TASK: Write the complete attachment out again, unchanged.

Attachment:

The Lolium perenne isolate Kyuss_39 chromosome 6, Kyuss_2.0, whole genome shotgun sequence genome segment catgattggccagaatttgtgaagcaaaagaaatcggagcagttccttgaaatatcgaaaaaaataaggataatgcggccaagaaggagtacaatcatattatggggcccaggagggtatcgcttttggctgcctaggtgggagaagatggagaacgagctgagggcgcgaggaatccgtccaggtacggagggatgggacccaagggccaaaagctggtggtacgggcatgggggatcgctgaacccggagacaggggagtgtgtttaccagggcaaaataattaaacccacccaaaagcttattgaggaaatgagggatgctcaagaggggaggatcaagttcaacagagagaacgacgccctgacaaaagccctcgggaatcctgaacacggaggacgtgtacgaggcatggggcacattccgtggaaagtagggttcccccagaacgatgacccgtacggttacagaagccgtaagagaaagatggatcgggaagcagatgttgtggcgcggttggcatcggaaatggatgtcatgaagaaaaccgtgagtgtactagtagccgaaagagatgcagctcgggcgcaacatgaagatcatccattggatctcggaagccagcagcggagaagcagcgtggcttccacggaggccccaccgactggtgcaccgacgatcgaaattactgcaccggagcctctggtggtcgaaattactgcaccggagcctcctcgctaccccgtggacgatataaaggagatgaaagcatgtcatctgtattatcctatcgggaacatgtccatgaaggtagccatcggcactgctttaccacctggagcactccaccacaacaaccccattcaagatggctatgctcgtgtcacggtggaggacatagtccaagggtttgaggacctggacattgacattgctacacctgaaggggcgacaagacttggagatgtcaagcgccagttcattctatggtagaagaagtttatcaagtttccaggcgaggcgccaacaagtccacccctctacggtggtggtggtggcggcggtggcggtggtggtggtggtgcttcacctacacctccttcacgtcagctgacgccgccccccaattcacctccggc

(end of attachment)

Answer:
The Lolium perenne isolate Kyuss_39 chromosome 6, Kyuss_2.0, whole genome shotgun sequence genome segment catgattggccagaatttgtgaagcaaaagaaatcggagcagttccttgaaatatcgaaaaaaataaggataatgcggccaagaaggagtacaatcatattatggggcccaggagggtatcgcttttggctgcctaggtgggagaagatggagaacgagctgagggcgcgaggaatccgtccaggtacggagggatgggacccaagggccaaaagctggtggtacgggcatgggggatcgctgaacccggagacaggggagtgtgtttaccagggcaaaataattaaacccacccaaaagcttattgaggaaatgagggatgctcaagaggggaggatcaagttcaacagagagaacgacgccctgacaaaagccctcgggaatcctgaacacggaggacgtgtacgaggcatggggcacattccgtggaaagtagggttcccccagaacgatgacccgtacggttacagaagccgtaagagaaagatggatcgggaagcagatgttgtggcgcggttggcatcggaaatggatgtcatgaagaaaaccgtgagtgtactagtagccgaaagagatgcagctcgggcgcaacatgaagatcatccattggatctcggaagccagcagcggagaagcagcgtggcttccacggaggccccaccgactggtgcaccgacgatcgaaattactgcaccggagcctctggtggtcgaaattactgcaccggagcctcctcgctaccccgtggacgatataaaggagatgaaagcatgtcatctgtattatcctatcgggaacatgtccatgaaggtagccatcggcactgctttaccacctggagcactccaccacaacaaccccattcaagatggctatgctcgtgtcacggtggaggacatagtccaagggtttgaggacctggacattgacattgctacacctgaaggggcgacaagacttggagatgtcaagcgccagttcattctatggtagaagaagtttatcaagtttccaggcgaggcgccaacaagtccacccctctacggtggtggtggtggcggcggtggcggtggtggtggtggtgcttcacctacacctccttcacgtcagctgacgccgccccccaattcacctccggc